Email bounce rate is the percentage of email addresses in a mailing list that did not receive promotional messages because the recipients’ mail servers returned them. Bounces happen when emails cannot be delivered to email addresses.

High bounce rates hurt the sender’s reputation. It arises when marketers use mailing lists that have gone stale. Apart from that, errors when importing or entering addresses also cause both increased bounce rates and emails qualified as spam.

Internet Service Providers (ISPs) set limits for unsubscribes, abuse, and bounces. When these rates are considerably high, ISPs can take action against marketers by issuing warnings or suspending their accounts altogether. With SendPulse, marketers can avoid such unpleasant outcomes by creating and sending unique marketing campaigns with low bounce rates — this is achieved by painstakingly managing server reputation

Average email bounce rates

What’s considered the average bounce rate? Here is a selection of a few averages for soft and hard email bounce rates across various industries. This information is drawn from a comprehensive report by MailChimp:

  • Agriculture and food services: Soft bounce — 0.57%, hard bounce — 0.36%.
  • Architecture and construction: Soft bounce — 1.39%, hard bounce — 0.91%.
  • Business and finance: Soft bounce — 0.63%, hard bounce — 0.46%.
  • Computers and electronics: Soft bounce — 0.92%, hard bounce — 0.54%.
  • Creative services/agency: Soft bounce — 1.02%, hard bounce — 0.70%.

From these statistics, it’s easy to notice that neither the hard nor the soft bounces reach 2%. All figures that exceed this benchmark warrant investigations and the implementation of appropriate remedies.

How to check email bounce rate

After sending emails to a list of recipients, one must monitor results to know which areas need improvement. SendPulse email service allows just that: monitoring email campaign statistics. Once the emails are sent to contacts, SendPulse starts tracking statistics and compiles an email-delivery report. The sender can review results in “Campaign statistics” under the “My campaigns” tab. Marketers can follow up on delivery, open, clicks, and bounces in the “Error statistics” tab.

Error statistics

How to reduce email bounce rate

When most of the sent emails do not get to the intended recipient’s inbox, the marketer’s reputation is affected, and the campaign goal is not achieved. However, there are a couple of things one can do to reduce bounces.

1. Establish permission-based email marketing

Permission-based or double opt-in marketing occurs where a subscriber confirms their email subscription twice. It helps marketers to avoid adding non-existent and invalid addresses to their mailing lists. First, a new visitor fills in a subscription form, and then a confirmation email is automatically sent to the contact to verify the subscription. SendPulse allows users to set up double opt-in subscription forms for free.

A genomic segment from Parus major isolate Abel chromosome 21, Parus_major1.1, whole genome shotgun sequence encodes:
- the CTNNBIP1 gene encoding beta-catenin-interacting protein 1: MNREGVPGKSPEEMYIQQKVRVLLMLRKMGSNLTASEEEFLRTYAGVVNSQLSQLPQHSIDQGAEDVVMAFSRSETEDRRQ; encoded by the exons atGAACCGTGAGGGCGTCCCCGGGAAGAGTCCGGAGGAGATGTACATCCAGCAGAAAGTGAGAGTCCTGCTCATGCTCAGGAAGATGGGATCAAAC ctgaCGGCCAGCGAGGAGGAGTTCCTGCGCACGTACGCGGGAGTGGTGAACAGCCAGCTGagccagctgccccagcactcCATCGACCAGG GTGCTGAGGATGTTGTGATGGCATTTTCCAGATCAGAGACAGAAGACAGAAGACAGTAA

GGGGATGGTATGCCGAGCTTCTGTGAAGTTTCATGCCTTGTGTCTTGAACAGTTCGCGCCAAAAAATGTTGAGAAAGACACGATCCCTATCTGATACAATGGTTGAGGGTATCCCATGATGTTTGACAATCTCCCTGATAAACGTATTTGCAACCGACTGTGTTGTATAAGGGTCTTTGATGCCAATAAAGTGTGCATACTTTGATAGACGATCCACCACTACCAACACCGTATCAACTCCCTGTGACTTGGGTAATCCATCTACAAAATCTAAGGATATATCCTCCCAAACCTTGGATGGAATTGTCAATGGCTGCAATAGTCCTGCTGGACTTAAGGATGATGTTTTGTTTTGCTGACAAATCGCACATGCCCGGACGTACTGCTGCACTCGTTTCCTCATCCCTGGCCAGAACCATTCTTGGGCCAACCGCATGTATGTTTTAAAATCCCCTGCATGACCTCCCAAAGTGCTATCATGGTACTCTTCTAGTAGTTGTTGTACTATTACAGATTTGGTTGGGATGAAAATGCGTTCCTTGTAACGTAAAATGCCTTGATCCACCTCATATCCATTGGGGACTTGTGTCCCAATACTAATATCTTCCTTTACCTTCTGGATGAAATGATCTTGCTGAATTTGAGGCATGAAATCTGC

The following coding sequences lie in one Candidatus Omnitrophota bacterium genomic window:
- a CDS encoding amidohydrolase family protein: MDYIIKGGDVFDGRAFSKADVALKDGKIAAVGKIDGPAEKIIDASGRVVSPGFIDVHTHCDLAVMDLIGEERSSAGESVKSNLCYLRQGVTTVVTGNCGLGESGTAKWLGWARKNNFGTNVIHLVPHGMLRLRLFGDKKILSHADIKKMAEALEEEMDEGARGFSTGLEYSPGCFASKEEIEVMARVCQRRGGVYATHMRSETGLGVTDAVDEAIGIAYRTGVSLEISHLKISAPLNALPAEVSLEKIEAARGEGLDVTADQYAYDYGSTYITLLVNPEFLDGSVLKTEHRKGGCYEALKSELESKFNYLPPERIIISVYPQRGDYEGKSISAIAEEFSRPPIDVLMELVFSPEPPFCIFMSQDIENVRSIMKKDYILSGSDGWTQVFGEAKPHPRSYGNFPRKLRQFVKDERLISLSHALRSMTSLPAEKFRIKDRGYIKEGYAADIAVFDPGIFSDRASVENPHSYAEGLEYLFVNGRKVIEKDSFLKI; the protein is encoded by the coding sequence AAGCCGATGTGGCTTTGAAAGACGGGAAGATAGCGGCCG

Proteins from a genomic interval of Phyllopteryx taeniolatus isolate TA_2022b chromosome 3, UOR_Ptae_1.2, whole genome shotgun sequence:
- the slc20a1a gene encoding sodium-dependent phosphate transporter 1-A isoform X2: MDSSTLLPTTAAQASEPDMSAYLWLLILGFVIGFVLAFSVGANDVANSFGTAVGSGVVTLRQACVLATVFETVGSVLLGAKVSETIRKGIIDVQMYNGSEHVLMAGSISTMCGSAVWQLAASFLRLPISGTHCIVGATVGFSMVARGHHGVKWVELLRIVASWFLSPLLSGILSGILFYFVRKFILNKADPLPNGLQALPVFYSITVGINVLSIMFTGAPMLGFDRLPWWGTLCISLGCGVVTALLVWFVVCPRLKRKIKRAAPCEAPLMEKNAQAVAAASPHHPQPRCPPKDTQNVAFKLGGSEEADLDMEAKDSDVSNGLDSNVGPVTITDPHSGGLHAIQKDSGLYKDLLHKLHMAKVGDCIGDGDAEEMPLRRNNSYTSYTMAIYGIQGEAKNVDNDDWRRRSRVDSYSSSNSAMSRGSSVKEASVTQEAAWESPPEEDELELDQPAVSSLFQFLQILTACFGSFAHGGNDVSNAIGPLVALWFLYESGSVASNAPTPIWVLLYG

Subscription form

2. Authenticate your emails with SPF and DKIM records

Sign emails with Domain Key Identified Mail (DKIM) to add credibility and improve email deliverability. Using Sender Policy Framework (SPF) tech can also help marketers to tell email authenticators that the email they are sending is genuine. To generate SPF and DKIM records, go to “Service settings” and choose “Email Authentication”.

 SPF and DKIM records

3. Send consistently

With a consistent mailing schedule, subscribers are less likely to forget that they opted in to get the emails. Develop a regular timetable for sending emails so that they are expected by subscribers and recipients’ servers too.

4. Send re-engagement campaigns and remove inactive subscribers

Try to re-engage subscribers who have gone cold using targeted campaigns. Perform regular mailing list cleanups to remove inactive recipients’ addresses that do not respond to the re-engagement messages.

5. Monitor email bounce rate for each campaign

For each subsequent campaign, monitor the rate of bounced emails and improve on the deliverability of the next one. One can track these results in SendPulse. If the bounce rate goes up, investigate to know the cause and fix it.

Focus on creating a powerful strategy and SendPulse will make your emails deliver!

References

  1. The article "Email Bounce Rate: How to Manage Soft & Hard Email Bounces for Better Performance" on CXL defines the term, explains the difference between hard bounces and soft bounces, and offers ideas on how to reduce this metric.
  2. The article "Is your email bounce rate better than average?" on Emma blog considers the average email bounce rate and provides the ways to improve it.
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